Encryption key management: Critically important, frighteningly immature
The development of enterprise-class key management systems lags well behind the adoption of encryption technologies, says analyst Jon Oltsik.
Large organizations are deploying more and more encryption technologies these days on laptops, tape backup systems, mobile devices--everywhere.
Yes, they are concerned about regulatory compliance,, and embarrassing front-page headlines, but there is something else going on as well. Technology suppliers are now baking encryption into technology components and systems. As encryption becomes cheap and ubiquitous, risk-averse users will likely deploy it everywhere.
Ironically, multilayer encryption may actually compromise data security. Why? If data is encrypted multiple times, someone better know about the chain of encryption events that took place. Each encryption activity relies on an encryption key to return digital gobbledygook into readable text (i.e. Cleartext). One lost encryption key and the data cannot be recovered. Avoiding this problem demands formalized processes and robust technologies for key management--creating, organizing, storing, and auditing encryption keys.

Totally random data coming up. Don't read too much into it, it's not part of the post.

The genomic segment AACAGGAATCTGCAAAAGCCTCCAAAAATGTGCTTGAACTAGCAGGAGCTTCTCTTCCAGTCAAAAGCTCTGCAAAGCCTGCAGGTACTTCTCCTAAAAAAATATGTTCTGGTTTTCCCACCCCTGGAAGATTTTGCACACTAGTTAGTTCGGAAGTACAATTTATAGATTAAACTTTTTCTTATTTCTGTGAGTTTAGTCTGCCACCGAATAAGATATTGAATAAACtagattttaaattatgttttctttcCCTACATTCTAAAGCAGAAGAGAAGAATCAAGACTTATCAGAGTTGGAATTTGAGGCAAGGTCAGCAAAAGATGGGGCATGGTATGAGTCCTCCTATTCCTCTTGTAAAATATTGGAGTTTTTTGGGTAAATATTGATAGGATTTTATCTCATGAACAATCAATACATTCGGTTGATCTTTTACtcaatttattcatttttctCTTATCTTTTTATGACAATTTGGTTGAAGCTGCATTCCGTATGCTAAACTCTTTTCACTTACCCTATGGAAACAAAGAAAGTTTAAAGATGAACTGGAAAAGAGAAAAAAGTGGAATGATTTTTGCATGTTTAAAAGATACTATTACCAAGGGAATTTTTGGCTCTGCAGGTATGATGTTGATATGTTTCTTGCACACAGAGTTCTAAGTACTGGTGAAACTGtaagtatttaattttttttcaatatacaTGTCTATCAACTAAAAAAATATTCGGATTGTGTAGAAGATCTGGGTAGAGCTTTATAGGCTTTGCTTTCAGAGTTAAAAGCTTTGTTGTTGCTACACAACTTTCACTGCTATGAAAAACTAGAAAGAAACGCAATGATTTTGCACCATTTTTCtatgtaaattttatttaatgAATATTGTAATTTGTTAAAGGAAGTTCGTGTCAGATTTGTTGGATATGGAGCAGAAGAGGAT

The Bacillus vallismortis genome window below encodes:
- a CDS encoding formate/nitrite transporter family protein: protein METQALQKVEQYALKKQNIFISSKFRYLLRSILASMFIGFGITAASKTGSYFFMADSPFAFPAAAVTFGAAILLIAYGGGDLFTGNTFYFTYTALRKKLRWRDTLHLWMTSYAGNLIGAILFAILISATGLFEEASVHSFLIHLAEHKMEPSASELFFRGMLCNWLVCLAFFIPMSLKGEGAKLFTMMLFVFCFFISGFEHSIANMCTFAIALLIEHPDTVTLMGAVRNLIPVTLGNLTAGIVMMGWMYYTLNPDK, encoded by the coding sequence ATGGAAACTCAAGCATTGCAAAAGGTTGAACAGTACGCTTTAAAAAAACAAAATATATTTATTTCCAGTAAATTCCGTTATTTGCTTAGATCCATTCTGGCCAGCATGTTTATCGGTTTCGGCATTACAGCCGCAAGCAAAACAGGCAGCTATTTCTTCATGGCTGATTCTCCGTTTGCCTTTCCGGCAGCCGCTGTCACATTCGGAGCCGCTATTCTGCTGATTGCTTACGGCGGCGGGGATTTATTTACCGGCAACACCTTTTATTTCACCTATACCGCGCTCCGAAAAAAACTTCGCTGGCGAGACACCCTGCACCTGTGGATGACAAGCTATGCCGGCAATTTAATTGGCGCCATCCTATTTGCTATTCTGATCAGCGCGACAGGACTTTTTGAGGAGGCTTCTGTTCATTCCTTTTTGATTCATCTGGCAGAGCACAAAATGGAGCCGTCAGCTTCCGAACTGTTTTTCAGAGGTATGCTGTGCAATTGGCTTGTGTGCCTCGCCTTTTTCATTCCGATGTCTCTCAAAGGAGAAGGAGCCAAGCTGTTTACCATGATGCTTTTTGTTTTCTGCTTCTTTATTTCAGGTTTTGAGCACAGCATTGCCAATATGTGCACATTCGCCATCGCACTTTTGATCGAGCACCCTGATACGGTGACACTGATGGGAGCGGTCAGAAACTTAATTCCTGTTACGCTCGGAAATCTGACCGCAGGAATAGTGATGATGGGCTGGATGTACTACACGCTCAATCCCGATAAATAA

Following this logic, key management plays an extremely important role in the world of data security/privacy. The problem here is that the development of enterprise-class key management systems lags well behind the adoption of encryption technologies. Large organizations already have lots of islands of encryption and the situation is getting worse, not better.
Why not integrate key management systems together to have centralized "command and control"? The problem here is the lack of solid key management standards. The Institute of Electrical and Electronics Engineers deserves a lot of credit for jumping into this messy situation with a key management standards effort dubbed P1619.3. There is a lot of brainpower behind P1619, but things are progressing slowly. In the meantime, users are crying for help.
In my view, something has to give and every vendor involved in key management standards has to eat a big slice of humble pie. Large vendors who are paying lip service to the IEEE effort must get more engaged quickly. The standards body itself needs to adopt a "start small and grow" mentality, get a 1.0 specification to the market soon, and proceed from there.
If these things don't happen, encryption key management will become a proprietary battle with multiple standards and one-off sales and marketing arrangements between vendors. Large organizations will be forced into extremely detailed and complex data security processes and the risk of unrecoverable data due to a lost encryption key grows exponentially.
In my mind, there is something immoral about prioritizing individual corporate business agendas over a global effort to improve security. Do we as an industry want to be responsible for this outcome?